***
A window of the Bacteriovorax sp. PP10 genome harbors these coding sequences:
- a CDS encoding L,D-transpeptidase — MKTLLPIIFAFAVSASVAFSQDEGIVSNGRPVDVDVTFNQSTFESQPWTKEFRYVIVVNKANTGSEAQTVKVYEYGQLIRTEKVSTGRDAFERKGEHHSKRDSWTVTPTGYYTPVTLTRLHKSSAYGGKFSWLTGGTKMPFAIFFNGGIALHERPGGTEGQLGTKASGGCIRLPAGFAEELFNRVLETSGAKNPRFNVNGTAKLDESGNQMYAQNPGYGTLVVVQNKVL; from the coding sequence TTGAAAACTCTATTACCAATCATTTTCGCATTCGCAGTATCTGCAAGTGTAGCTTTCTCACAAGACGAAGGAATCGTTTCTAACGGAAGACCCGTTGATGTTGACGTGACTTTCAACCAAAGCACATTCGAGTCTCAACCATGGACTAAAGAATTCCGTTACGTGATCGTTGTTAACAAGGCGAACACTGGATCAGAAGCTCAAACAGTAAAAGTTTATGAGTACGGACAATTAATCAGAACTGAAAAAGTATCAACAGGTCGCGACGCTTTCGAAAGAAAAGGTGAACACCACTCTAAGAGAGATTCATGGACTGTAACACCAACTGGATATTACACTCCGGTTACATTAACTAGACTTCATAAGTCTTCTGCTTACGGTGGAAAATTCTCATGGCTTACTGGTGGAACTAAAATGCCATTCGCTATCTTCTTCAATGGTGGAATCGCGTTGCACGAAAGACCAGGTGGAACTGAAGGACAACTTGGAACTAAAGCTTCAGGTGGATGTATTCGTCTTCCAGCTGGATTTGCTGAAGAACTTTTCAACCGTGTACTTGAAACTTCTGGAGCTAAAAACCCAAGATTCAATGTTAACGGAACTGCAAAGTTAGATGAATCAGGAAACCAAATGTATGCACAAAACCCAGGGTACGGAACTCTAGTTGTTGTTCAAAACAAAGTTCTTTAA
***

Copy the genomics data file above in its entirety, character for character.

A window of the Bacteriovorax sp. PP10 genome harbors these coding sequences:
- a CDS encoding L,D-transpeptidase — MKTLLPIIFAFAVSASVAFSQDEGIVSNGRPVDVDVTFNQSTFESQPWTKEFRYVIVVNKANTGSEAQTVKVYEYGQLIRTEKVSTGRDAFERKGEHHSKRDSWTVTPTGYYTPVTLTRLHKSSAYGGKFSWLTGGTKMPFAIFFNGGIALHERPGGTEGQLGTKASGGCIRLPAGFAEELFNRVLETSGAKNPRFNVNGTAKLDESGNQMYAQNPGYGTLVVVQNKVL; from the coding sequence TTGAAAACTCTATTACCAATCATTTTCGCATTCGCAGTATCTGCAAGTGTAGCTTTCTCACAAGACGAAGGAATCGTTTCTAACGGAAGACCCGTTGATGTTGACGTGACTTTCAACCAAAGCACATTCGAGTCTCAACCATGGACTAAAGAATTCCGTTACGTGATCGTTGTTAACAAGGCGAACACTGGATCAGAAGCTCAAACAGTAAAAGTTTATGAGTACGGACAATTAATCAGAACTGAAAAAGTATCAACAGGTCGCGACGCTTTCGAAAGAAAAGGTGAACACCACTCTAAGAGAGATTCATGGACTGTAACACCAACTGGATATTACACTCCGGTTACATTAACTAGACTTCATAAGTCTTCTGCTTACGGTGGAAAATTCTCATGGCTTACTGGTGGAACTAAAATGCCATTCGCTATCTTCTTCAATGGTGGAATCGCGTTGCACGAAAGACCAGGTGGAACTGAAGGACAACTTGGAACTAAAGCTTCAGGTGGATGTATTCGTCTTCCAGCTGGATTTGCTGAAGAACTTTTCAACCGTGTACTTGAAACTTCTGGAGCTAAAAACCCAAGATTCAATGTTAACGGAACTGCAAAGTTAGATGAATCAGGAAACCAAATGTATGCACAAAACCCAGGGTACGGAACTCTAGTTGTTGTTCAAAACAAAGTTCTTTAA